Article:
Common Nutrition Myths you Should Know About

10 July, 2020
The fact that a product promotes itself as healthy doesn't mean that it actually is. What's true and what's false about these types of foods?
 

There are many common nutrition myths that dieticians try to clarify both in the media and in individual consultations. For example, eating a little bit of everything isn’t as balanced as it seems; remember that there are many biochemical mechanisms involved with digestion.

Nutrition pyramids: one of many common myths?

Each country has its own way of showing the population which foods must be present in their diets in greater proportions on a daily basis. The explanation method must be simple and visual since it has to target all audiences.

These systems are technically known as food guides, and as mentioned above, each country has its own particular one.

History

The origin of food guides dates back to the beginning of the 20th century. The USDA (United States Department of Agriculture) developed the first food guide in the United States, and Louse Light later modified it.

Light developed a food pyramid based on greens and vegetables that also included various servings of nuts, eggs, fish, legumes, and meat. It recommended the consumption of whole grains on a limited basis, the same as with dairy products. It also encouraged the consumption of healthy fats in the form of olive oil.

In general, this model was based on fresh, quality, and satisfying foods. Unfortunately, the government made some changes and its nutritional quality decreased.

The recommended cereal and dairy portions increased at the expense of the decrease in protein-rich foods. These modifications unintentionally led to an increase in diseases and obesity in the population.

 

Present

Today, experts update and improve the model of the food pyramid in Spain year after year. However, it’s not a model that we should take at face value, as it could lead to confusion.

A food pyramid with grains as the main food group

The Spanish food pyramid divides foods into three main groups of consumption: daily, weekly, and occasional consumption. The problem that arises is the ambiguity of the term ‘occasional’. Depending on the context and source that we consult, the definition varies a lot.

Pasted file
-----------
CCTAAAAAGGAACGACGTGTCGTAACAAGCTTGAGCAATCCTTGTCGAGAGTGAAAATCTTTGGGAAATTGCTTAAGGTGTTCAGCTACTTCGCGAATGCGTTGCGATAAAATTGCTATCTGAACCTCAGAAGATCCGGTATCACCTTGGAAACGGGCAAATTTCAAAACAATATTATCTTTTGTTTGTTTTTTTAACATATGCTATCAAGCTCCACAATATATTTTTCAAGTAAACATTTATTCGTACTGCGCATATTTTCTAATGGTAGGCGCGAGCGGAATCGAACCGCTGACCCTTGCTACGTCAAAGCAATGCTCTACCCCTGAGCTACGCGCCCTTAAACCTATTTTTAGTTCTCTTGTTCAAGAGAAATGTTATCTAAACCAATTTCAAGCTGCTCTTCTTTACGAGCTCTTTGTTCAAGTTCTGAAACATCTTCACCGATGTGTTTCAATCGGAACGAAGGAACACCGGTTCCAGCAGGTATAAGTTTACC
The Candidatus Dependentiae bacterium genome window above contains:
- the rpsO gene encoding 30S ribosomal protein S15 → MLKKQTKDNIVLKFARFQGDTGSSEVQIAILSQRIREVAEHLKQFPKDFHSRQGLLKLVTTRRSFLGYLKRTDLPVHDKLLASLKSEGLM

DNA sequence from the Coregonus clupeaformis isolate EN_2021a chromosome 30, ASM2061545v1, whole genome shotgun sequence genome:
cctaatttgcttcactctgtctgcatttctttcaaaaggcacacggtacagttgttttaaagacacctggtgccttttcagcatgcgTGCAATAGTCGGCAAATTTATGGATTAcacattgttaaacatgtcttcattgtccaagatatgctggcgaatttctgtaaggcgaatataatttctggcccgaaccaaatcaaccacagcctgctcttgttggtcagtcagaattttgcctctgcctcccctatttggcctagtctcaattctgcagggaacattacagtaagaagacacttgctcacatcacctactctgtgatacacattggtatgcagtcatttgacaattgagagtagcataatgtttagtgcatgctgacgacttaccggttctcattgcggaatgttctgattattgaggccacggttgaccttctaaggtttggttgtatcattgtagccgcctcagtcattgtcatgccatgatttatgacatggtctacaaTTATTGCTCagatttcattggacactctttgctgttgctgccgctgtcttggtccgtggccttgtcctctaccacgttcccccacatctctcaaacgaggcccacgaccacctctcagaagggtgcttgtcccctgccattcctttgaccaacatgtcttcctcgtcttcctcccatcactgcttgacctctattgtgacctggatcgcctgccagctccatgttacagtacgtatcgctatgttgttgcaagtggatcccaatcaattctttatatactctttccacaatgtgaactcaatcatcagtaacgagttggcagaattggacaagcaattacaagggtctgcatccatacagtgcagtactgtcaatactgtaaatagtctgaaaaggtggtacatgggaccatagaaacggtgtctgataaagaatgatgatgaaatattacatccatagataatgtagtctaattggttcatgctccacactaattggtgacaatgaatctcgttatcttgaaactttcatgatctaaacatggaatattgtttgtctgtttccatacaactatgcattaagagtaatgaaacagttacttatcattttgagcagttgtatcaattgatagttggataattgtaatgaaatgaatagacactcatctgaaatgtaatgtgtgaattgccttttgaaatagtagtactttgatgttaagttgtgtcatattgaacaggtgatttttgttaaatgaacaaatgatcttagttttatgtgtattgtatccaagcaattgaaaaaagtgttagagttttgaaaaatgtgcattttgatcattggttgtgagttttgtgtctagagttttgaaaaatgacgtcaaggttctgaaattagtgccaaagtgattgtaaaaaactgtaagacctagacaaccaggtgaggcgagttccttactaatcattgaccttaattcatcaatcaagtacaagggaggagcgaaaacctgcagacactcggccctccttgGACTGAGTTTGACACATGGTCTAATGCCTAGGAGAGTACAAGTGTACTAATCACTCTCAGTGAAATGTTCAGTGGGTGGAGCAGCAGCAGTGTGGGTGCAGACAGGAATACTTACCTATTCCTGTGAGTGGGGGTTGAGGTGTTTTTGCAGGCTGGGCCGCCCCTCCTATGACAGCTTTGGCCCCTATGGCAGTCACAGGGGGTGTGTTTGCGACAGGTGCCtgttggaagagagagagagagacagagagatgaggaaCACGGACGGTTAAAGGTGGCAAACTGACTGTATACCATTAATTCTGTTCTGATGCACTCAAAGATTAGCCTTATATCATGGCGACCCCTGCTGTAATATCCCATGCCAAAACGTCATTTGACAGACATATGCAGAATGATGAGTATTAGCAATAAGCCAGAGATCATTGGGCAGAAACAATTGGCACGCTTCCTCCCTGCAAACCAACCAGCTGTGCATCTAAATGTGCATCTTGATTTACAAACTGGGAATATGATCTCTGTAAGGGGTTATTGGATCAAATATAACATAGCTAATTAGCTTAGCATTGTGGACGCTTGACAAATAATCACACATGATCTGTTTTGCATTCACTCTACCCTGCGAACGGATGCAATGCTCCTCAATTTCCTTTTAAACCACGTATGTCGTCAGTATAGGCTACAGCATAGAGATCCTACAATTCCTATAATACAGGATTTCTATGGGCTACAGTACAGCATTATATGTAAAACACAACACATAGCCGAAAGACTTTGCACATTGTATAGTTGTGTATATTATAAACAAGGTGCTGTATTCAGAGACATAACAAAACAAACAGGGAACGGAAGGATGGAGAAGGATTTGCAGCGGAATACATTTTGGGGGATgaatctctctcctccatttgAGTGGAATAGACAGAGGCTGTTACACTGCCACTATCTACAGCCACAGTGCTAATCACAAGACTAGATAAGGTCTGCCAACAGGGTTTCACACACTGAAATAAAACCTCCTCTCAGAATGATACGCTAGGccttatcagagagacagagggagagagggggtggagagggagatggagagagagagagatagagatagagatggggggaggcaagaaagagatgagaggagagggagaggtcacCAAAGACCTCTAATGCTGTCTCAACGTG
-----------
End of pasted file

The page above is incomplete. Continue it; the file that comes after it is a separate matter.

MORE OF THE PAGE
Thus, for some subjects, it implies a fortnightly consumption, while we shouldn’t even consume some of these foods every month. An example of food within this group would be nougats or alcohol.

Another of the most widespread nutritional guides is the Harvard Dish, which simulates a real dish in which food is distributed in proportion according to how we should consume it at each meal. This model is interesting because it doesn’t refer to superfluous products, and instead focuses on representing the food groups that are necessary for everyday life.

Nutrition labeling to banish common myths

Nutritional labeling is the tool that consumers have to choose what kind of food they’ll buy. The government is responsible for labeling control, by creating laws that regulate it.

 

The problem that users must face is the lack of knowledge about interpreting the labeling since there are no public entities that educate in the reading of labels.

The food industry, aware of the general ignorance on the part of society, uses healthy claims in its products to increase the sales. We’ll analyze some of those claims next.

Low salt content

This is probably the most useful guide and the one that the industry uses the most:

A food may only be declared as having a low sodium/salt content, and any other declaration that may have the same meaning for the consumer, if the product contains no more than 0.12 g of sodium, or the equivalent value of salt, per 100 g or per 100 ml. In regards to waters other than natural mineral waters whose composition complies with the provisions of Directive 80/777/CEE, this value must not exceed 2 mg of sodium per 100 ml.

There are many products with less salt, designed for people with this dietary restriction. These products may be suitable for the treatment of high blood pressure. However, we mustn’t forget the fact that if a product is low in salt, it doesn’t make it healthy.

Woman sprinkling salt on her food plate due to a nutritional myth about low sodium products
 

Light

There’s an incorrect belief that fat isn’t healthy, and this isn’t always the case. The food industry has taken advantage of this and promoted ‘light’ or low-fat products for a long time. The law states that for a food to be ‘light’ or ‘diet’, it must comply with the following:

Claims that state a product is ‘light’ or ‘lite’, and any other statement that may have the same meaning for the consumer, must meet the same conditions as those for the term ‘reduced content’. Likewise, this declaration must be accompanied by an indication of the characteristic or characteristics that make the food ‘light’ or ‘lite’.

Furthermore, as in the previous case, this health claim doesn’t imply that the product is healthy. Fries are one of the most consumed snacks in the world; they’re rich in salt and unhealthy fats. Even their light version isn’t healthy: it contains the same amount of salt, and even though they use less oil, it’s usually not good quality.

Ultimately, these are just a few examples of common nutrition myths that unfortunately invade our daily lives. Due to the long term-dangers, they can generate for the general population, it’s very important for individuals to have access to early education and awareness to detect them.

 
  • REGLAMENTO (CE) No 1924/2006 DEL PARLAMENTO EUROPEO Y DEL CONSEJO
    de 20 de diciembre de 2006 relativo a las declaraciones nutricionales y de propiedades saludables en los alimentos. https://www.boe.es/doue/2006/404/L00009-00025.pdf